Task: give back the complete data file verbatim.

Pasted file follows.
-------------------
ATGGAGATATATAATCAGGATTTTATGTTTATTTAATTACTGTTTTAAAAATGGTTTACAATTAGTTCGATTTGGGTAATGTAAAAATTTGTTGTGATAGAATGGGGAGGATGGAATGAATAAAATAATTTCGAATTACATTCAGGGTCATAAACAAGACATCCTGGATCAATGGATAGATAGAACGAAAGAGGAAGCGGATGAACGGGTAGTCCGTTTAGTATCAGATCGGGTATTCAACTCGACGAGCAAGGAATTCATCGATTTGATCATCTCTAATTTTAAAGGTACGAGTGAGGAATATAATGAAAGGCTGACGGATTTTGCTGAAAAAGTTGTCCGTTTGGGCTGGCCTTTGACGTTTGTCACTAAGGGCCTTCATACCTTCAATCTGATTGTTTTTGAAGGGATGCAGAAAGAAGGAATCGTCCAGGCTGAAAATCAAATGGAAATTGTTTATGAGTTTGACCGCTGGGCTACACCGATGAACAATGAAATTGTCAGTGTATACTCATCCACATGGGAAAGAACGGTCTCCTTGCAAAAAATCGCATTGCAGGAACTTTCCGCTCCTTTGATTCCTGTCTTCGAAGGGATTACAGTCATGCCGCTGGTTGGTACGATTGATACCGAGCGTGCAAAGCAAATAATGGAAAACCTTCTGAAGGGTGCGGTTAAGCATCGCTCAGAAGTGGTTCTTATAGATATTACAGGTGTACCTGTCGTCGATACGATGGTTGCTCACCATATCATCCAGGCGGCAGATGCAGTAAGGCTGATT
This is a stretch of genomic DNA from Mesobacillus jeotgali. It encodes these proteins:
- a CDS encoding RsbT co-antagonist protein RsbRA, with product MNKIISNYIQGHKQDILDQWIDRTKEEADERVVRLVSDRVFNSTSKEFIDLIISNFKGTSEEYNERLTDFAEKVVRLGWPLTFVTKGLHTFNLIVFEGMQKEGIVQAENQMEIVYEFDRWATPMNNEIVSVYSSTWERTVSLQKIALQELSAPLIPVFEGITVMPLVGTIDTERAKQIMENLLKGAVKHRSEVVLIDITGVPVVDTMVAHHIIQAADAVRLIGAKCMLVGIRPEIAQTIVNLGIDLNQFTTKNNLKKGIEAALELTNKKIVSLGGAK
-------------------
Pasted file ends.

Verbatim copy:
ATGGAGATATATAATCAGGATTTTATGTTTATTTAATTACTGTTTTAAAAATGGTTTACAATTAGTTCGATTTGGGTAATGTAAAAATTTGTTGTGATAGAATGGGGAGGATGGAATGAATAAAATAATTTCGAATTACATTCAGGGTCATAAACAAGACATCCTGGATCAATGGATAGATAGAACGAAAGAGGAAGCGGATGAACGGGTAGTCCGTTTAGTATCAGATCGGGTATTCAACTCGACGAGCAAGGAATTCATCGATTTGATCATCTCTAATTTTAAAGGTACGAGTGAGGAATATAATGAAAGGCTGACGGATTTTGCTGAAAAAGTTGTCCGTTTGGGCTGGCCTTTGACGTTTGTCACTAAGGGCCTTCATACCTTCAATCTGATTGTTTTTGAAGGGATGCAGAAAGAAGGAATCGTCCAGGCTGAAAATCAAATGGAAATTGTTTATGAGTTTGACCGCTGGGCTACACCGATGAACAATGAAATTGTCAGTGTATACTCATCCACATGGGAAAGAACGGTCTCCTTGCAAAAAATCGCATTGCAGGAACTTTCCGCTCCTTTGATTCCTGTCTTCGAAGGGATTACAGTCATGCCGCTGGTTGGTACGATTGATACCGAGCGTGCAAAGCAAATAATGGAAAACCTTCTGAAGGGTGCGGTTAAGCATCGCTCAGAAGTGGTTCTTATAGATATTACAGGTGTACCTGTCGTCGATACGATGGTTGCTCACCATATCATCCAGGCGGCAGATGCAGTAAGGCTGATT
This is a stretch of genomic DNA from Mesobacillus jeotgali. It encodes these proteins:
- a CDS encoding RsbT co-antagonist protein RsbRA, with product MNKIISNYIQGHKQDILDQWIDRTKEEADERVVRLVSDRVFNSTSKEFIDLIISNFKGTSEEYNERLTDFAEKVVRLGWPLTFVTKGLHTFNLIVFEGMQKEGIVQAENQMEIVYEFDRWATPMNNEIVSVYSSTWERTVSLQKIALQELSAPLIPVFEGITVMPLVGTIDTERAKQIMENLLKGAVKHRSEVVLIDITGVPVVDTMVAHHIIQAADAVRLIGAKCMLVGIRPEIAQTIVNLGIDLNQFTTKNNLKKGIEAALELTNKKIVSLGGAK